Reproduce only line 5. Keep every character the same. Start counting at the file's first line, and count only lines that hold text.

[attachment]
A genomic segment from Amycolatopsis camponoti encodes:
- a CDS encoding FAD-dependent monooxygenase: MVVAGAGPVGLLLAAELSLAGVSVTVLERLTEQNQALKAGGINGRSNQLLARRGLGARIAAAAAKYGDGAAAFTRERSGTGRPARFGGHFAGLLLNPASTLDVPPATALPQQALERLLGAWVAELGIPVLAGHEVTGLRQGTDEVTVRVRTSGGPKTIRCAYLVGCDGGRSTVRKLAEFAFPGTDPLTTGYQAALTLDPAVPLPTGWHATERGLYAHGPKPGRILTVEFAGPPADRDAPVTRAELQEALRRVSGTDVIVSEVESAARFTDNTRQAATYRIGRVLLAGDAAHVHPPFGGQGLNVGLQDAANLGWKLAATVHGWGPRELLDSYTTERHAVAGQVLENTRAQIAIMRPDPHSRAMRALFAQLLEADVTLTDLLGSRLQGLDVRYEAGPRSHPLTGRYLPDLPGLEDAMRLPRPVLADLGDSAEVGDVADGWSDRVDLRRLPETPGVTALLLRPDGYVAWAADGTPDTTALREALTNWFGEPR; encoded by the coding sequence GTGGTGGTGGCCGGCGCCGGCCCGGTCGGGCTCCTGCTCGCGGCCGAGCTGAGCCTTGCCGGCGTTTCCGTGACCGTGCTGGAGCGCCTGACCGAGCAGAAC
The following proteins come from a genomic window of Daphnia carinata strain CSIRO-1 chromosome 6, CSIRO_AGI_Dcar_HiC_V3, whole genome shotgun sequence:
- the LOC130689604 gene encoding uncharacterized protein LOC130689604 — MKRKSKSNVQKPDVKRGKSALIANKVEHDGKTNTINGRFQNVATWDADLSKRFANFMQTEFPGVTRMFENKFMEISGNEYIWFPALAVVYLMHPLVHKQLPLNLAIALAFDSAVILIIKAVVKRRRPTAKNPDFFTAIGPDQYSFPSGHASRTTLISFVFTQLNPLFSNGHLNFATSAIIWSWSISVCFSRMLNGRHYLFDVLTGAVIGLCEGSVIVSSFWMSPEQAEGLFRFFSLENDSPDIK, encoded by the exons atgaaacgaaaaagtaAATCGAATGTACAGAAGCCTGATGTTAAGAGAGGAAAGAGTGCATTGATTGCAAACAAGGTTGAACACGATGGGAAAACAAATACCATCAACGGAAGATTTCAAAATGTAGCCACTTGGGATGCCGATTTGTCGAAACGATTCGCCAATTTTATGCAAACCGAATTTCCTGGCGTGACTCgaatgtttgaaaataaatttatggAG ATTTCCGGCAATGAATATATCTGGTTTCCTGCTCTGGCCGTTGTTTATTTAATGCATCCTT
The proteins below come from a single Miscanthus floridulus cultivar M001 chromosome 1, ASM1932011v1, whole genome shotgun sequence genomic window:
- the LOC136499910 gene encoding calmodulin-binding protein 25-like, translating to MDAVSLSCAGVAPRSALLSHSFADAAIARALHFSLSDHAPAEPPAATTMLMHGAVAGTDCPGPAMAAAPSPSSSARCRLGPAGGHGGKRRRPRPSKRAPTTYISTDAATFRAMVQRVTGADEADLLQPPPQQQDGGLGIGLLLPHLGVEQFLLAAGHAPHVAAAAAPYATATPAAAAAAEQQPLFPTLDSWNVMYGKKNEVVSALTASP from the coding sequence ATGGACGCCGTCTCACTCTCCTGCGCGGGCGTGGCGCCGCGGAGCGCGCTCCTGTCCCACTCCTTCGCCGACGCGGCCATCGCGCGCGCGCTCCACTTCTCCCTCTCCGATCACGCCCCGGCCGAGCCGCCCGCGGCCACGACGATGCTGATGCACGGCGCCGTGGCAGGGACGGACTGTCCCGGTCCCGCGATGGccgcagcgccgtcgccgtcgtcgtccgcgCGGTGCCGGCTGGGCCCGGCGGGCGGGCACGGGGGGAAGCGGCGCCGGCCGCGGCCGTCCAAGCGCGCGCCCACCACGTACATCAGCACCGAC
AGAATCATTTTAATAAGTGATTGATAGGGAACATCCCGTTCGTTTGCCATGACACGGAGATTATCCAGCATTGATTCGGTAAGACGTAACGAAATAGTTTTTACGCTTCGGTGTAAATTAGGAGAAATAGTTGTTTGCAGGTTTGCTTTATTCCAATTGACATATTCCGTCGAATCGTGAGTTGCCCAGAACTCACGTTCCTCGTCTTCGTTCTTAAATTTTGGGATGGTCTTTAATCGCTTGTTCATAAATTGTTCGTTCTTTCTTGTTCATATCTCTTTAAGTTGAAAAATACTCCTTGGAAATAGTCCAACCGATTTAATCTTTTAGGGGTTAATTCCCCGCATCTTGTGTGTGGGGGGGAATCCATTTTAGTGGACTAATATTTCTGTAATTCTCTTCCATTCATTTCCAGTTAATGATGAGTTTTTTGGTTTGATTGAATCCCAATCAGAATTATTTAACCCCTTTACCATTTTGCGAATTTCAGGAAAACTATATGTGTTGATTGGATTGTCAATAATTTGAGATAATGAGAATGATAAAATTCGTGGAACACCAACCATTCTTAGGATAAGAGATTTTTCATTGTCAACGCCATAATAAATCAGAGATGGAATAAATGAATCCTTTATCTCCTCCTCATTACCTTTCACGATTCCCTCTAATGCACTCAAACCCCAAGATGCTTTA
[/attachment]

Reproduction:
The proteins below come from a single Miscanthus floridulus cultivar M001 chromosome 1, ASM1932011v1, whole genome shotgun sequence genomic window: